Moriarty, in his prime, never sat about waiting for the action to come his way. He created the action. He had a plan. He was going to run the show. And if you didn’t like it – well, you didn’t have to like it. He didn’t much care for you, because he’s too busy getting some guys to tunnel into your bank vault. He’s thinking about 30 different ways to kill 12 people he doesn’t like and make it look like an accident. And he could totally date your girlfriend if he wanted to, but he doesn’t want to because he’s too busy hanging out with princesses and queens, double agents and hot ninja assassins, and while you’re girlfriend is probably a nice gal who knits a mean doily or something, if she can’t kill a guy with a hat pin and lace handkerchief, she’s not going to cut it. Not for our man.
In short, Moriarty gets things DONE. And he looks good while he’s doing it, and he’s smarter and cooler than Sherlock (or you) ever will be. And he doesn’t need your approval, because approval’s for saps and he’s no sap, mister.
Of course, he is a sociopath. At least that’s how society sees it. I’m not saying that we should steal and plot murder, or encourage others to do so. It’s just fun to imagine doing those things.
In reality, if I knew both of those guys, Holmes and Moriarty, I’d probably think: What a couple of jerks. But the evil one, at least he’s cool.
CV: I couldn’t help but notice that one of Moriarty’s associate is named Fagin. Is he intended to be the pickpocket overlord from OLIVER TWIST? If so, is this comic happening in the same “universe” as other literature of the era?
DC: I’m happy you asked about Fagin, because no one else has yet. I love that character. I enjoy writing him.
I don’t think of my Fagin as being the same as Dickens’ Fagin. In the universe of my take on Moriarty, Charles Dickens was a person who lived, and he wrote a book called OLIVER TWIST. And the guy that we see as Fagin in this comic idolizes Chuck Dickens’ Fagin and wants to be him. Our street-rat Fagin is actually a romantic at heart.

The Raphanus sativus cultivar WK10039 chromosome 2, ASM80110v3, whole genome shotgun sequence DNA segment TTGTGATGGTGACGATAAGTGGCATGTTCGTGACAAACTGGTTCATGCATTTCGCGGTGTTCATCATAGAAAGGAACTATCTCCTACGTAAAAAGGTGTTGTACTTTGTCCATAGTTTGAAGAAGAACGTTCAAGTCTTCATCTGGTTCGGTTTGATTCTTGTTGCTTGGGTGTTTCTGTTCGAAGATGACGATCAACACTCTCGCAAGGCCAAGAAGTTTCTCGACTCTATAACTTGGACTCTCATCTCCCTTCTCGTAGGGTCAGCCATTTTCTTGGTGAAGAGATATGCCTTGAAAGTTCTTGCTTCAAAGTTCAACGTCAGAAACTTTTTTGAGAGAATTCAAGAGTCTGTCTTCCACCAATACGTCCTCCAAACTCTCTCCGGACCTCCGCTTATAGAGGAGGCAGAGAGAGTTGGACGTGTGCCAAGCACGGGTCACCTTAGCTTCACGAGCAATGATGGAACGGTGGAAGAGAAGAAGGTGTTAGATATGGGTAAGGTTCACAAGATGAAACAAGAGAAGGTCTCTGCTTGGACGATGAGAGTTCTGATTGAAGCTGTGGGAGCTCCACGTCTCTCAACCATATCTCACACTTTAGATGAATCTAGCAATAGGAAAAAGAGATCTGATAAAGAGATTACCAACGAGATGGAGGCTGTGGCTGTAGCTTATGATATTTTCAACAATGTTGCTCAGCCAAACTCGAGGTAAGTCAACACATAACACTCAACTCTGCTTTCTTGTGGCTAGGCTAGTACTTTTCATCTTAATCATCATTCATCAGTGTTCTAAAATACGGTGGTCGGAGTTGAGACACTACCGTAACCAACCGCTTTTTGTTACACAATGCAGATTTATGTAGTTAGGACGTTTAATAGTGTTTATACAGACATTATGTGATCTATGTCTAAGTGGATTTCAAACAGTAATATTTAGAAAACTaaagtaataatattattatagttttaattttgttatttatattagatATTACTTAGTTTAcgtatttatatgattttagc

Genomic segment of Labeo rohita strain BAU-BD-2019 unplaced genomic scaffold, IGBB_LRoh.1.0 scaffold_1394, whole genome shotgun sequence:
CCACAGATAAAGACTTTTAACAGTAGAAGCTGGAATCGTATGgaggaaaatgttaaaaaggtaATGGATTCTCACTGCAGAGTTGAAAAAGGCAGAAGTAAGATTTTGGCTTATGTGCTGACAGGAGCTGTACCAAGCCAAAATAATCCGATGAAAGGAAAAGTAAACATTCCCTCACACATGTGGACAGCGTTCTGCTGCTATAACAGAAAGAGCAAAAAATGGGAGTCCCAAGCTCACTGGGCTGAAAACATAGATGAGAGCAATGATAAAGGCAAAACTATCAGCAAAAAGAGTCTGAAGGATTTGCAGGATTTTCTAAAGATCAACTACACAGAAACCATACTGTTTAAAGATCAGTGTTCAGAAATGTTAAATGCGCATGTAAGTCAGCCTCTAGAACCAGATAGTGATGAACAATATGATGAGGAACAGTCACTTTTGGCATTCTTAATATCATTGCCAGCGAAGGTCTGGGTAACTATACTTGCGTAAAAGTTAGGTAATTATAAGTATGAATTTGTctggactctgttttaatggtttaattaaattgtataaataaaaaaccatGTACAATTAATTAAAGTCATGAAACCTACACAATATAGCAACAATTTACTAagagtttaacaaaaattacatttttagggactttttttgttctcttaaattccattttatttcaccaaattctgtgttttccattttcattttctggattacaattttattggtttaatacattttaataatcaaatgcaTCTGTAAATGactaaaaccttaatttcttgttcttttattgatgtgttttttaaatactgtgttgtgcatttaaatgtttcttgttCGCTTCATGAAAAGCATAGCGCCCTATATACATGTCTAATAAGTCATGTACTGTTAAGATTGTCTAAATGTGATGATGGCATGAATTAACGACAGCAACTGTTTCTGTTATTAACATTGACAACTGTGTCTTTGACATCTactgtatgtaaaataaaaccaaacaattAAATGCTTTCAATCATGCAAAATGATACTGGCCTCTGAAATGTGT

Anthony Diecidue, the amazing artist on this book, asked me about this, and I pointed to the kids you see about wearing SCARFACE t-shirts and saying “mang” and all that. They are taken with a sense of romance concerning Al Pacino’s portrayal of Tony Montana, and they want to emulate that. That’s how I picture my Fagin. He wants to be the Tony Montana of his time.
CV: Moriarty’s looking for Mycroft Holmes, who’s famously described as Sherlock’s older, and much more clever, brother. Since you're calling the shots, which Holmes do you judge to be the smarter of the two?
DC: Well, I don’t think Mycroft is more clever, per se. He is equal in booksmarts to Sherlock, but he lacks Sherlock’s sense of adventure.
Mycroft is a glorified lawyer, really. Members of Parliament and whatnot come to him and ask for advice. That’s his job. In American terms, Mycroft would be a walking, talking copy of the Constitution, and could give you mind-bending (and boring) interpretations of law and government policy.
But Mycroft has no street smarts. In “The Adventure of the Bruce-Partington Plans,” Mycroft is baffled over a crime involving a murder and missing plans for a submarine, and must consult his brother on the matter, and begs Sherlock to solve the mystery. So Mycroft has a lot of knowledge, but can't apply it in practical matters. So I think of Sherlock as being the more clever of the two.
CV: Finally, what can readers expect next from MORIARTY? Is it an ongoing or limited series? Where can more information about it be found?
DC: So happy you asked. You can check out our website, www.professorjamesmoriarty.com, find me on Facebook, or follow us on Twitter at twitter.com/dangerkatt.
MORIARTY is going to be an ongoing series. The first storyline, THE DARK CHAMBER, will run four over-sized issues. After that, we shall continue for as long as the good folks at Image Comics say it’s OK.
The comic, however, is just a ruse. The Professor is trying to cook up a little positive PR to aid in a scheme that he is working on. I shouldn’t be telling you this, because if he found out, he would ki...